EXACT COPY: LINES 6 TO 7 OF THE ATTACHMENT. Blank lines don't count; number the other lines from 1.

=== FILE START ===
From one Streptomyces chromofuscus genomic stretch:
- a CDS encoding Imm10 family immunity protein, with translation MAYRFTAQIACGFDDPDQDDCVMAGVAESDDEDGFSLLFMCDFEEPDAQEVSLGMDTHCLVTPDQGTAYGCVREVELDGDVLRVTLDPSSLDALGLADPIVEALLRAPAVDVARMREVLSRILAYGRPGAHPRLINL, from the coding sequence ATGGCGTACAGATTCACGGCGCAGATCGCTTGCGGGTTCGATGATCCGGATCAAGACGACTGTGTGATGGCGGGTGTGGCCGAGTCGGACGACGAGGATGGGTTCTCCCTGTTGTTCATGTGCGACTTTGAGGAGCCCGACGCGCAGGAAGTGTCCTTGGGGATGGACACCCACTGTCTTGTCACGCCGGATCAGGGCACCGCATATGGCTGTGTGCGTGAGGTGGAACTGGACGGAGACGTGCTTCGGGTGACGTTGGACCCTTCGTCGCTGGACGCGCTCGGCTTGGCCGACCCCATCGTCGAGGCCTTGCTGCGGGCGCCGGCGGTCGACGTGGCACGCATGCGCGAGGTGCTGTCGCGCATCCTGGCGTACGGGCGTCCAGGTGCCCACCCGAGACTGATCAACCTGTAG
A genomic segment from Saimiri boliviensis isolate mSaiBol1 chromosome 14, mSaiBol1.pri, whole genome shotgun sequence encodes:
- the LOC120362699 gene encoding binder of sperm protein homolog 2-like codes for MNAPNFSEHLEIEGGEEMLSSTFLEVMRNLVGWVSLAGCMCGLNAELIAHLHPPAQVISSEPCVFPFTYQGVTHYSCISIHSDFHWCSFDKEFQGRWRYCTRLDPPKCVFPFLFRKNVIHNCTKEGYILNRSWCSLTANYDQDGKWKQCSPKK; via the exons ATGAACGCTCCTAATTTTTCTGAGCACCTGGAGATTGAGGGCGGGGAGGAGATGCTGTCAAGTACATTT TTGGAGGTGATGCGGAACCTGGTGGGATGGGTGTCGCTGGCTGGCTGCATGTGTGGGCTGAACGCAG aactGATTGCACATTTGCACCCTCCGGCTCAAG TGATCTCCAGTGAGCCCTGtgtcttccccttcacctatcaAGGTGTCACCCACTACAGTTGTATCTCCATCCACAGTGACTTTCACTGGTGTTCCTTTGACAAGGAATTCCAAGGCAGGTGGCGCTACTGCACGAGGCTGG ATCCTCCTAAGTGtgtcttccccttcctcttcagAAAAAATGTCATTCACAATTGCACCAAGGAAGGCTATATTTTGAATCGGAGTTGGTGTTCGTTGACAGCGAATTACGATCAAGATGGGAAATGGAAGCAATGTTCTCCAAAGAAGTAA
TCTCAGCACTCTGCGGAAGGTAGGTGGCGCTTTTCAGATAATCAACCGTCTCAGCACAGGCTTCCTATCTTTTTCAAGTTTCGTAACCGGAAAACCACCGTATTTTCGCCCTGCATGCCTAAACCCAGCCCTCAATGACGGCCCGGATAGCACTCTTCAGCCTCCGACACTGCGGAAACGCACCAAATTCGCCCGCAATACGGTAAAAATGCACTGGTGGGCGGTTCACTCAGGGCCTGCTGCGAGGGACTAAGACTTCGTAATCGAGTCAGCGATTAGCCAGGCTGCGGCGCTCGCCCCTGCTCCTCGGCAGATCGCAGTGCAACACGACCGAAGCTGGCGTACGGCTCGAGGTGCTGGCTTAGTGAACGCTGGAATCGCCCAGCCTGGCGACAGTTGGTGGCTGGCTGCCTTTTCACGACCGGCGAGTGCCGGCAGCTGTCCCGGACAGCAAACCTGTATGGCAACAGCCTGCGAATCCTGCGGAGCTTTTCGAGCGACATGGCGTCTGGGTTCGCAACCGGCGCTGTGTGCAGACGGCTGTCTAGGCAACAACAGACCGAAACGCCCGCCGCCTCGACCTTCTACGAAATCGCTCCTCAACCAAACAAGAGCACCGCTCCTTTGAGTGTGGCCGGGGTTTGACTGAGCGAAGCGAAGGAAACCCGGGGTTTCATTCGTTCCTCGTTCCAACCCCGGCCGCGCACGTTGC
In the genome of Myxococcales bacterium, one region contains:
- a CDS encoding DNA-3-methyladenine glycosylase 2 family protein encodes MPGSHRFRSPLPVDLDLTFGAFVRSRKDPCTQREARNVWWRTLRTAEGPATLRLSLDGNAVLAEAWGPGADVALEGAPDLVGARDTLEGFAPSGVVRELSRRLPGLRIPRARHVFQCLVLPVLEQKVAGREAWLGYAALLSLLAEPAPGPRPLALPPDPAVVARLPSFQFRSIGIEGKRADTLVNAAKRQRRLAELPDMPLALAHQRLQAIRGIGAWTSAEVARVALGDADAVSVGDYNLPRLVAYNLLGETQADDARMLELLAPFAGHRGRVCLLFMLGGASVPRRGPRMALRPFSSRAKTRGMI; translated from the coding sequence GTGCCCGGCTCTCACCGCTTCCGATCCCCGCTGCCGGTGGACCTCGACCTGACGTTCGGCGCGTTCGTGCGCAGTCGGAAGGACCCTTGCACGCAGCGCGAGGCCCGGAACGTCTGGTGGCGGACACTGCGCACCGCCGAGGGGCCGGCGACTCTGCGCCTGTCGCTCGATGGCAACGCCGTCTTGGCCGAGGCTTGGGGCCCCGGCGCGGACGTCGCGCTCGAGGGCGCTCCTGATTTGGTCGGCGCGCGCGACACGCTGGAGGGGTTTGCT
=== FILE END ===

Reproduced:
In the genome of Myxococcales bacterium, one region contains:
- a CDS encoding DNA-3-methyladenine glycosylase 2 family protein encodes MPGSHRFRSPLPVDLDLTFGAFVRSRKDPCTQREARNVWWRTLRTAEGPATLRLSLDGNAVLAEAWGPGADVALEGAPDLVGARDTLEGFAPSGVVRELSRRLPGLRIPRARHVFQCLVLPVLEQKVAGREAWLGYAALLSLLAEPAPGPRPLALPPDPAVVARLPSFQFRSIGIEGKRADTLVNAAKRQRRLAELPDMPLALAHQRLQAIRGIGAWTSAEVARVALGDADAVSVGDYNLPRLVAYNLLGETQADDARMLELLAPFAGHRGRVCLLFMLGGASVPRRGPRMALRPFSSRAKTRGMI; translated from the coding sequence GTGCCCGGCTCTCACCGCTTCCGATCCCCGCTGCCGGTGGACCTCGACCTGACGTTCGGCGCGTTCGTGCGCAGTCGGAAGGACCCTTGCACGCAGCGCGAGGCCCGGAACGTCTGGTGGCGGACACTGCGCACCGCCGAGGGGCCGGCGACTCTGCGCCTGTCGCTCGATGGCAACGCCGTCTTGGCCGAGGCTTGGGGCCCCGGCGCGGACGTCGCGCTCGAGGGCGCTCCTGATTTGGTCGGCGCGCGCGACACGCTGGAGGGGTTTGCT